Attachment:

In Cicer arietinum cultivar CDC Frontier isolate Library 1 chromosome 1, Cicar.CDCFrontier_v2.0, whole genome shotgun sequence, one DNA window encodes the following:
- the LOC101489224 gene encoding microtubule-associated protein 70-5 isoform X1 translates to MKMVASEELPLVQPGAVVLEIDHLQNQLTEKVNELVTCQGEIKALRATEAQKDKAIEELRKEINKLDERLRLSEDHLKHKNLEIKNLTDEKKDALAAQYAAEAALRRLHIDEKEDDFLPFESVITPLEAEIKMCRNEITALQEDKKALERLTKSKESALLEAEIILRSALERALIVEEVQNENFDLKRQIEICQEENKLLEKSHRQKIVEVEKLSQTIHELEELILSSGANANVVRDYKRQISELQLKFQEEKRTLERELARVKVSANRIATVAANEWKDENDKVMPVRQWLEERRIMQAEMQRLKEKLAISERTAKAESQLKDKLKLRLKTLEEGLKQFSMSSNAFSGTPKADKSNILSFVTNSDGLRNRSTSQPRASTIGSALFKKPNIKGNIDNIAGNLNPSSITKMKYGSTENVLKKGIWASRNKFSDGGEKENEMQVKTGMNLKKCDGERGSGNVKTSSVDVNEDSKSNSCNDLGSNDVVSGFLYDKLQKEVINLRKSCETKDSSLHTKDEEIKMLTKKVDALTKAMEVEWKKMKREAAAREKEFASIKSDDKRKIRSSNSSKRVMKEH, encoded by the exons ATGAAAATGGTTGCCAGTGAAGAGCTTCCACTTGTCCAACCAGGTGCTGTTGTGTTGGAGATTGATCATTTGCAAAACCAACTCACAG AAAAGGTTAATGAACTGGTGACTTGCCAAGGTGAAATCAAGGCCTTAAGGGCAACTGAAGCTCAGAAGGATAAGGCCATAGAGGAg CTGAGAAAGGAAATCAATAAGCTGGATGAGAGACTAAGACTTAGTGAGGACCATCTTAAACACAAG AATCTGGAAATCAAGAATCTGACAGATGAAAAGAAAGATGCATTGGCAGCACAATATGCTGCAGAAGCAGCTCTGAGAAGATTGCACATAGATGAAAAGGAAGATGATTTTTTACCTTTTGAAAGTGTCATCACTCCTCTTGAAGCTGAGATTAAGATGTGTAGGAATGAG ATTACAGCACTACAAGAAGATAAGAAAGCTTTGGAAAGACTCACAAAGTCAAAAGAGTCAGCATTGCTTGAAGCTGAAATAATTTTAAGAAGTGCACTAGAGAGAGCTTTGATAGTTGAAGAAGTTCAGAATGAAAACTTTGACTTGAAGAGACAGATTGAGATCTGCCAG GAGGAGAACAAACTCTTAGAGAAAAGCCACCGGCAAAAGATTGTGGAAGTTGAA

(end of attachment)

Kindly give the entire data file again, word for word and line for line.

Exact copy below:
In Cicer arietinum cultivar CDC Frontier isolate Library 1 chromosome 1, Cicar.CDCFrontier_v2.0, whole genome shotgun sequence, one DNA window encodes the following:
- the LOC101489224 gene encoding microtubule-associated protein 70-5 isoform X1 translates to MKMVASEELPLVQPGAVVLEIDHLQNQLTEKVNELVTCQGEIKALRATEAQKDKAIEELRKEINKLDERLRLSEDHLKHKNLEIKNLTDEKKDALAAQYAAEAALRRLHIDEKEDDFLPFESVITPLEAEIKMCRNEITALQEDKKALERLTKSKESALLEAEIILRSALERALIVEEVQNENFDLKRQIEICQEENKLLEKSHRQKIVEVEKLSQTIHELEELILSSGANANVVRDYKRQISELQLKFQEEKRTLERELARVKVSANRIATVAANEWKDENDKVMPVRQWLEERRIMQAEMQRLKEKLAISERTAKAESQLKDKLKLRLKTLEEGLKQFSMSSNAFSGTPKADKSNILSFVTNSDGLRNRSTSQPRASTIGSALFKKPNIKGNIDNIAGNLNPSSITKMKYGSTENVLKKGIWASRNKFSDGGEKENEMQVKTGMNLKKCDGERGSGNVKTSSVDVNEDSKSNSCNDLGSNDVVSGFLYDKLQKEVINLRKSCETKDSSLHTKDEEIKMLTKKVDALTKAMEVEWKKMKREAAAREKEFASIKSDDKRKIRSSNSSKRVMKEH, encoded by the exons ATGAAAATGGTTGCCAGTGAAGAGCTTCCACTTGTCCAACCAGGTGCTGTTGTGTTGGAGATTGATCATTTGCAAAACCAACTCACAG AAAAGGTTAATGAACTGGTGACTTGCCAAGGTGAAATCAAGGCCTTAAGGGCAACTGAAGCTCAGAAGGATAAGGCCATAGAGGAg CTGAGAAAGGAAATCAATAAGCTGGATGAGAGACTAAGACTTAGTGAGGACCATCTTAAACACAAG AATCTGGAAATCAAGAATCTGACAGATGAAAAGAAAGATGCATTGGCAGCACAATATGCTGCAGAAGCAGCTCTGAGAAGATTGCACATAGATGAAAAGGAAGATGATTTTTTACCTTTTGAAAGTGTCATCACTCCTCTTGAAGCTGAGATTAAGATGTGTAGGAATGAG ATTACAGCACTACAAGAAGATAAGAAAGCTTTGGAAAGACTCACAAAGTCAAAAGAGTCAGCATTGCTTGAAGCTGAAATAATTTTAAGAAGTGCACTAGAGAGAGCTTTGATAGTTGAAGAAGTTCAGAATGAAAACTTTGACTTGAAGAGACAGATTGAGATCTGCCAG GAGGAGAACAAACTCTTAGAGAAAAGCCACCGGCAAAAGATTGTGGAAGTTGAA